Terror, Perverts And Big Brother
July 16, 2012 by Sam Rolley
Facebook currently operates software that monitors chats and posts for indications of criminal activity among its users.
If the Federal government were able to develop a way to make individuals voluntarily opt in to a program that would collect vast amounts of public and private personal information, would you join?
It’s likely that you already have.
The social networking site Facebook has 900 million registered accounts throughout the world. These accounts include profiles for businesses, government organizations and individuals, who are perpetually posting details about their location and lifestyle. The social networking site feels to most people like an innocent way to keep in touch with family, friends and past acquaintances; but beneath its innocent veneer, a privacy nightmare lurks.
The most recent story about privacy and Facebook presents a catch-22 whereby the public must consider whether it is more important to be secure in one’s private correspondence or to give up that privacy in an effort to combat crimes against humanity.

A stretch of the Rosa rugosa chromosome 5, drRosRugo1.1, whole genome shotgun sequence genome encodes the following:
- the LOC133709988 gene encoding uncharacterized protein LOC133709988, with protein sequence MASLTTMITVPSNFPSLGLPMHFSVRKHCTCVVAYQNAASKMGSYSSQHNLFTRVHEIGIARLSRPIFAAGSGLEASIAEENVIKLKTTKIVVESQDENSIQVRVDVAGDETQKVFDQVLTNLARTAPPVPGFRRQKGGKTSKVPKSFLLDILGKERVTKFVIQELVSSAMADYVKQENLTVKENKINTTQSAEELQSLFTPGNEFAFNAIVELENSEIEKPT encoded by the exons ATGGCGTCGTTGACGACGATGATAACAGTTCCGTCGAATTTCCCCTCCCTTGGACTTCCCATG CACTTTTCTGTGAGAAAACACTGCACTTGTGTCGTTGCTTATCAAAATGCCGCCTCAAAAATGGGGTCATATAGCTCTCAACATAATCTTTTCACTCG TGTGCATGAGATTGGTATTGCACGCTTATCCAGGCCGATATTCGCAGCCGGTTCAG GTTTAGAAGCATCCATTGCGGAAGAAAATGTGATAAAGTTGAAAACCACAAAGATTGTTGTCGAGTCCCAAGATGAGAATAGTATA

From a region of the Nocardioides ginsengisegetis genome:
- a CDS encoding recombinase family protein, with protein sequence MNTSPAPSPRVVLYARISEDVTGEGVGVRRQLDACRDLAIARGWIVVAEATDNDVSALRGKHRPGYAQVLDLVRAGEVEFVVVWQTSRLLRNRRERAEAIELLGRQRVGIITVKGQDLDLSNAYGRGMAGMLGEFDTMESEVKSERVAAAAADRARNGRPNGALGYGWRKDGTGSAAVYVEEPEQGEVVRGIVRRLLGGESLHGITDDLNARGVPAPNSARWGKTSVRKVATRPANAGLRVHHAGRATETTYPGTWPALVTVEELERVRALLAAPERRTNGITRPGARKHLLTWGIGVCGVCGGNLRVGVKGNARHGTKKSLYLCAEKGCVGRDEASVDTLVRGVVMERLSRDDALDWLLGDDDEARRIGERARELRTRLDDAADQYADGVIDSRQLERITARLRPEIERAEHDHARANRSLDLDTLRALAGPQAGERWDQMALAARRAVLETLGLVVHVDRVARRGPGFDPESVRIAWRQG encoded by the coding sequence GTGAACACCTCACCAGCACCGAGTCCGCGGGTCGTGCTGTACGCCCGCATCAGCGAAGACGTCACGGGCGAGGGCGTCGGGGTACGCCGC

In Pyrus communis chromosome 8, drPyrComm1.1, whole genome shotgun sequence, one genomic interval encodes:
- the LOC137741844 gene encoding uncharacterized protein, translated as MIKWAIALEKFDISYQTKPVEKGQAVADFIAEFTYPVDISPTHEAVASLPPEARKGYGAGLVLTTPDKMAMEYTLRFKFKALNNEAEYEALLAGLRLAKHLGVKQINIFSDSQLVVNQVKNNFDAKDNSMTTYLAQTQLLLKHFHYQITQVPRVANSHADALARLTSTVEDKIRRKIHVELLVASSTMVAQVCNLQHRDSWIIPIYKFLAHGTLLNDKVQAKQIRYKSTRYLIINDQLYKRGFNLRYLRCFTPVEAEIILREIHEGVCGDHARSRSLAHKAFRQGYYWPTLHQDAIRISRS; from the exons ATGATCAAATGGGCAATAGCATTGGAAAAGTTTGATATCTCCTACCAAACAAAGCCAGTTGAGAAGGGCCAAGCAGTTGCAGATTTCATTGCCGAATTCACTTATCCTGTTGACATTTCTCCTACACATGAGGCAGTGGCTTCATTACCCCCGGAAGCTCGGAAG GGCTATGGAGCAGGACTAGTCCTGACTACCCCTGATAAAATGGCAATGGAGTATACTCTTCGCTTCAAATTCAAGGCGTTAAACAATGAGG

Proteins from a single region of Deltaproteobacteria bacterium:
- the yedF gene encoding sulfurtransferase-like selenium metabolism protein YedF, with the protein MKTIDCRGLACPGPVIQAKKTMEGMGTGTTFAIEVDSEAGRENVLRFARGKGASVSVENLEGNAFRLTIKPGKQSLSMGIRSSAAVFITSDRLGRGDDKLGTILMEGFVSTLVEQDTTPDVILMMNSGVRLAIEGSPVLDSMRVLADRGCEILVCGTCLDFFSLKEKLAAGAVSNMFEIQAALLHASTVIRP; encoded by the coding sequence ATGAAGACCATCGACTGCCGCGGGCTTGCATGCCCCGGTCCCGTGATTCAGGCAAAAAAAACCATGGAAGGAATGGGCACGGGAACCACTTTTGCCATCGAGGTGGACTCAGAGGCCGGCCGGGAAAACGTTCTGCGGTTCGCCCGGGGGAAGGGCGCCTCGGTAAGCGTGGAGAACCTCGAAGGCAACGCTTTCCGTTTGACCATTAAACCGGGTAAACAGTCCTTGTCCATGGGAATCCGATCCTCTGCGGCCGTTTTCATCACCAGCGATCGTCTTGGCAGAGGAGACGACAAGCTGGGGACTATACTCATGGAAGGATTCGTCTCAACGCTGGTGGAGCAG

The company currently operates software that monitors chats and posts for indications of criminal activity among its users. When the scanning software flags a suspicious chat exchange, it notifies Facebook security employees, who can then determine if police should be notified. It is not clear whether the scanned chats are permanently logged by Facebook.
While most people likely feel uneasy about employees of the social networking site having access to private correspondence, Facebook has sought to mitigate criticism by pointing out that it has already used this method to successfully thwart criminals that even the most strident privacy advocates would likely view with disgust.
In a Reuters report last week, law enforcement and FBI officials lauded Facebook for using its access to vast sums of human data to catch the kind of criminals that even some of the most hardened violent convicts hate: child sexual predators.
Referring to a recent case in which officials apprehended a 30-year-old male pervert who had targeted a 13-year-old Florida girl after receiving a tip from Facebook officials, the article says:
Officers took control of the teenager’s computer and arrested the man the next day, said Special Agent Supervisor Jeffrey Duncan of the Florida Department of Law Enforcement. The alleged predator has pleaded not guilty to multiple charges of soliciting a minor.
“The manner and speed with which they contacted us gave us the ability to respond as soon as possible,” said Duncan, one of a half-dozen law enforcement officials interviewed who praised Facebook for triggering inquiries…
And goes on to explain: